Notre Dame.19....59.4
St. Joe(PA)...7....33.3

The average assist rate "pre-slump" was 51.3, during the slump it was 49.2. Not "significantly" different really. But when we exclude the Syracuse game, the only one in the group that Villanova actually held a lead for a sustained period of time (the first ten minutes -- during which they accumulated nearly 1/2 of their assists), the average drops to about 34%. That is interesting, but is it significant? During the 2004-05 season the staff moved away from a motion offense to a pro-style offense that worked to isolate one of the guards on a single defender. The team had four outstanding guards (3 of whom would go on to log some time in the NBA) who showed promise at breaking down a defender. In that type of offense an assist is not as useful as a marker for success as it would be in evaluating a motion-type offense. Note that John Beilein's more successful teams (and most if not all Princeton Offense teams) had a season-long assist rate of about 68.8. But despite the fact that for the 'Eers assists were an essential part of their offense, the rate of assists was not a "marker" for victory or defeat. The same generally holds true for Notre Dame, another team that uses a motion offense system. For the Irish, about 68.0% of their made field goals are assisted. But there is no correlation between winning (or losing) and the rate at which their made field goals come with assists. Not this season nor last season.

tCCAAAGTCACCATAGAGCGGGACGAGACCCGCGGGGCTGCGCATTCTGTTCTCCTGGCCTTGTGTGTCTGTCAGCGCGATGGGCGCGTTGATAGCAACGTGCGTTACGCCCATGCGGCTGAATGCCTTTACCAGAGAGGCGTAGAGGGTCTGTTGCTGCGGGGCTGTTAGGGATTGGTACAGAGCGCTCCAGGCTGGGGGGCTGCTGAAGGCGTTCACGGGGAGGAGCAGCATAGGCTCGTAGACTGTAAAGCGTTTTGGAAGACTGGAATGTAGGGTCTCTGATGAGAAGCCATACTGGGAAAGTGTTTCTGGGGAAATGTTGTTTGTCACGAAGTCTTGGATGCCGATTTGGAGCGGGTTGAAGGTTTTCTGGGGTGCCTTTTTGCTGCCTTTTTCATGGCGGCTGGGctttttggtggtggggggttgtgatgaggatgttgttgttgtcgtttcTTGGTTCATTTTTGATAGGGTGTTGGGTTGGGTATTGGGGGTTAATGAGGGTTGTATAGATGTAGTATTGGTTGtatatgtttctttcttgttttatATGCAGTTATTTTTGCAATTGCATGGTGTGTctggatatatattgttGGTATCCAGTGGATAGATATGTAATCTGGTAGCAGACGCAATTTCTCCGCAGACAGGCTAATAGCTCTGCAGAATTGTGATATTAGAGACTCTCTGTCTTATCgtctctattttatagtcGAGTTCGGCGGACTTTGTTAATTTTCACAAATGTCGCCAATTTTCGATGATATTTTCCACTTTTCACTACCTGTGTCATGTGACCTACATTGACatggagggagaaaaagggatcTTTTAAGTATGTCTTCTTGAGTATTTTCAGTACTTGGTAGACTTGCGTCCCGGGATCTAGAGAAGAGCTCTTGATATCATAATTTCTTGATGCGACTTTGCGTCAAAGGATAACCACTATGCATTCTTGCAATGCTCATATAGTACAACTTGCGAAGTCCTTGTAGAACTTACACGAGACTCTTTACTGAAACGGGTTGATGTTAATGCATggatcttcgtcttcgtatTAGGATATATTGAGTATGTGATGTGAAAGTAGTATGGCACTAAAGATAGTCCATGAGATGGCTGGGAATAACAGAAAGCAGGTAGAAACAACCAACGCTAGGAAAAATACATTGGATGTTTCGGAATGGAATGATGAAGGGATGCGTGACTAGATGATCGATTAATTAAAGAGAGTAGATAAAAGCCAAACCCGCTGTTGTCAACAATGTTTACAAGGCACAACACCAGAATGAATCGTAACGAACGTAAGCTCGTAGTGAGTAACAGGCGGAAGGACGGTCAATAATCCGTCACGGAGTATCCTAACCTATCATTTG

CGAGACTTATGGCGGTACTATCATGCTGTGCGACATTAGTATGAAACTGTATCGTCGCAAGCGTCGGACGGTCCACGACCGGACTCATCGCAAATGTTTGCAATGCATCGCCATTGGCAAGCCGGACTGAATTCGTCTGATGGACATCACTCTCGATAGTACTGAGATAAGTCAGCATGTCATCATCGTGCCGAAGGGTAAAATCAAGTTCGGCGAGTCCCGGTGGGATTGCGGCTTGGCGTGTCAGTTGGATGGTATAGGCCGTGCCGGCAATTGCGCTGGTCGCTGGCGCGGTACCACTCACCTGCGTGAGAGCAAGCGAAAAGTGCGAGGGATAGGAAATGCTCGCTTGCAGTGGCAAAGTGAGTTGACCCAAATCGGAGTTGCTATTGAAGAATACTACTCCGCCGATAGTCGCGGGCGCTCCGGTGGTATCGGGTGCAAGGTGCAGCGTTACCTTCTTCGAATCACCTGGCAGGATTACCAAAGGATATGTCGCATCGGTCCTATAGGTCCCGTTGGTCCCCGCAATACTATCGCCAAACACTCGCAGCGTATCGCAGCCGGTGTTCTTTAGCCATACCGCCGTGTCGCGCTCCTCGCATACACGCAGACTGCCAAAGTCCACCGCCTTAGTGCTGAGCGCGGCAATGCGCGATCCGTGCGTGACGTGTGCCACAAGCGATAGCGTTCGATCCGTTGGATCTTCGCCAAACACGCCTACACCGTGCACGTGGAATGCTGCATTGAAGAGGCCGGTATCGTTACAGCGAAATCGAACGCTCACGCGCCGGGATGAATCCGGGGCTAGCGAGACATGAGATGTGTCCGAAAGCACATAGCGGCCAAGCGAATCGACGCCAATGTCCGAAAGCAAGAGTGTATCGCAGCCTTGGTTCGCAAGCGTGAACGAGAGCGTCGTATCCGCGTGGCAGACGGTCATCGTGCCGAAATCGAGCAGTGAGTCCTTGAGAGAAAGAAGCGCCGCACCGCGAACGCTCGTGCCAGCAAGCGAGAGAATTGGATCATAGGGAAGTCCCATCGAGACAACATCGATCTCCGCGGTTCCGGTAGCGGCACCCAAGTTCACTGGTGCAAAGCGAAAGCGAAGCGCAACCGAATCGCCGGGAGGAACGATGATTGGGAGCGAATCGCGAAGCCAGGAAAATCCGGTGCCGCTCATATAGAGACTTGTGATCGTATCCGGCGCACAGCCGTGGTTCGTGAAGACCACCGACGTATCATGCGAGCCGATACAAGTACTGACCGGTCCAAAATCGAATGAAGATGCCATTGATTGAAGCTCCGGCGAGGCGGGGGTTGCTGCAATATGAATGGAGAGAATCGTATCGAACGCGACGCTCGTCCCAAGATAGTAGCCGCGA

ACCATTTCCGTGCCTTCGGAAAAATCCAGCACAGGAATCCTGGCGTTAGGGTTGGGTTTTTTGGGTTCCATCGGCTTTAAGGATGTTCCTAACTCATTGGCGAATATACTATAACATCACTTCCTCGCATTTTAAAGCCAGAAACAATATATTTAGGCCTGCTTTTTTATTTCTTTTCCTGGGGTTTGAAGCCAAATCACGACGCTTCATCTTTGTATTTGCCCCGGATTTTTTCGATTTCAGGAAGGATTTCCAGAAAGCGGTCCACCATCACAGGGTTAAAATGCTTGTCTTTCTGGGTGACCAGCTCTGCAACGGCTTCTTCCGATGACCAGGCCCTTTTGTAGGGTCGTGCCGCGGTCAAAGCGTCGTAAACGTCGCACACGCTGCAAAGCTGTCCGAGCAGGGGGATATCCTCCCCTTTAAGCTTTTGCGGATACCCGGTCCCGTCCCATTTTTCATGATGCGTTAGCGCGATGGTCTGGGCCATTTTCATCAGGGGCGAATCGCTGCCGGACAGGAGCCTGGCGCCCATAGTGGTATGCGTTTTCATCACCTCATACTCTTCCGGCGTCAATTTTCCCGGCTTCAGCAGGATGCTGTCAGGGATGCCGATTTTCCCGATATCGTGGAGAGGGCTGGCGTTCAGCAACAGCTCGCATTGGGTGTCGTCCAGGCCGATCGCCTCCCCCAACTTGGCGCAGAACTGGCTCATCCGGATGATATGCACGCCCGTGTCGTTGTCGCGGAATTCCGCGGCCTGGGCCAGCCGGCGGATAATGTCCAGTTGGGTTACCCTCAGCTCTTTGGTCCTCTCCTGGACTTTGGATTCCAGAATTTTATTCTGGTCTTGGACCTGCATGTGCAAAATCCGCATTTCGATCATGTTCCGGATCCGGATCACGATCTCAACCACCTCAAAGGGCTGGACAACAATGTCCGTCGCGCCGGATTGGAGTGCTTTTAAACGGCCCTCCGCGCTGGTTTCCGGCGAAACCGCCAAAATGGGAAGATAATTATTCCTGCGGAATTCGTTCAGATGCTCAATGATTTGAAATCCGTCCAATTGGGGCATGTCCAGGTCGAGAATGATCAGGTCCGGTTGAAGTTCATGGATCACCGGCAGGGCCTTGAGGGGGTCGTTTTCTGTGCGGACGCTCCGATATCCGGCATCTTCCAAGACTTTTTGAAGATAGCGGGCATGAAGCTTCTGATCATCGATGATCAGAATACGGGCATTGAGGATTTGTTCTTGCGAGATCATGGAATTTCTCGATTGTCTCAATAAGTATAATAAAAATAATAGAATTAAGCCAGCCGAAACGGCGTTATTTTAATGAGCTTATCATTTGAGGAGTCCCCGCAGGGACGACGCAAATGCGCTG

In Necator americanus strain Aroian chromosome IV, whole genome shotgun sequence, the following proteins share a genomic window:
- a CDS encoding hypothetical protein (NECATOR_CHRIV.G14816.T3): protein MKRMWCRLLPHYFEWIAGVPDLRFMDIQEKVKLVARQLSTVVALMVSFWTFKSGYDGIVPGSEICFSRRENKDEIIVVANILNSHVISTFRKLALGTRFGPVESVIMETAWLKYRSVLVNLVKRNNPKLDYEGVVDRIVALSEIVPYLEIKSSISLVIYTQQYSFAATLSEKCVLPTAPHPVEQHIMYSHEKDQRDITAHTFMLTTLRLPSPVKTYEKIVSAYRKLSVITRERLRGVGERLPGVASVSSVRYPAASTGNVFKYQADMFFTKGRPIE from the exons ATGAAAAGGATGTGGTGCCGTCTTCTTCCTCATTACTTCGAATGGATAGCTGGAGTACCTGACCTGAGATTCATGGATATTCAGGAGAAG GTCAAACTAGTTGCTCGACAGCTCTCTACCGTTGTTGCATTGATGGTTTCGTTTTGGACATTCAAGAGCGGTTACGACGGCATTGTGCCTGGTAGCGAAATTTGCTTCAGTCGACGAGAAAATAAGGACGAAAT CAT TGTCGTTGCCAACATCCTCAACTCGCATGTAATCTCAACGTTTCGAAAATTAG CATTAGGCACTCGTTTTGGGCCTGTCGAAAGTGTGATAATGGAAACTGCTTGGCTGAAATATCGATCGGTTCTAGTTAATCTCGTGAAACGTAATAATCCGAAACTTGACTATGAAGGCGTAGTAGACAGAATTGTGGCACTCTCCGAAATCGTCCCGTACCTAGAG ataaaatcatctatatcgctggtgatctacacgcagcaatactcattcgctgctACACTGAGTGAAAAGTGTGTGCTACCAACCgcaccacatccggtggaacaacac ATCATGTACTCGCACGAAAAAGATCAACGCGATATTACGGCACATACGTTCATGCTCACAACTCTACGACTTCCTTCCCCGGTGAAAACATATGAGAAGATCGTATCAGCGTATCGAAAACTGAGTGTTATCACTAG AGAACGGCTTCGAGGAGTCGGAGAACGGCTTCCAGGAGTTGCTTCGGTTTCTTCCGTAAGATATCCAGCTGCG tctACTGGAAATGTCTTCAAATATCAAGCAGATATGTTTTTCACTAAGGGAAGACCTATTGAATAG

So, if the assist rate is not a marker for victory or defeat, can it tell us anything about the team? Yes...maybe. I know from those closer to the program that the staff is trying to resurrect their motion-style offense, and integrate it with some of the isolation plays (as the team continues to attract top flight guard talent...) implemented in prior seasons. As the season progresses, tracking assist rates for each game might provide a hint on how well those plans are proceeding. Tracking rates might also suggest how well the team members are playing together.

When I review a boxscore for the Wildcats however I look first at shooting percentages (obviously), then turnover rates (on offense and defense) and at rebound rates (again both offense and defense). I do that because I know the 'Cats have struggled with shooting, both on offense and defense. Especially when there have been wins, if the opponent has a high eFG (> 50.0 for example), then the 'Cats most likely limited second chance points (defensive rebounds) and/or limited scoring opportunities by forcing turnovers (opponent's turnover rate). Because the team does tend to shoot poorly, I want to see if they were able to get additional scoring opportunities through offensive rebounds and by limiting their turnovers (generally > 40.0 is excellent for OR% and < 15.0 is excellent for TORate).

This did turn into a long reply. Sorry, maybe I will rewrite with more examples and post.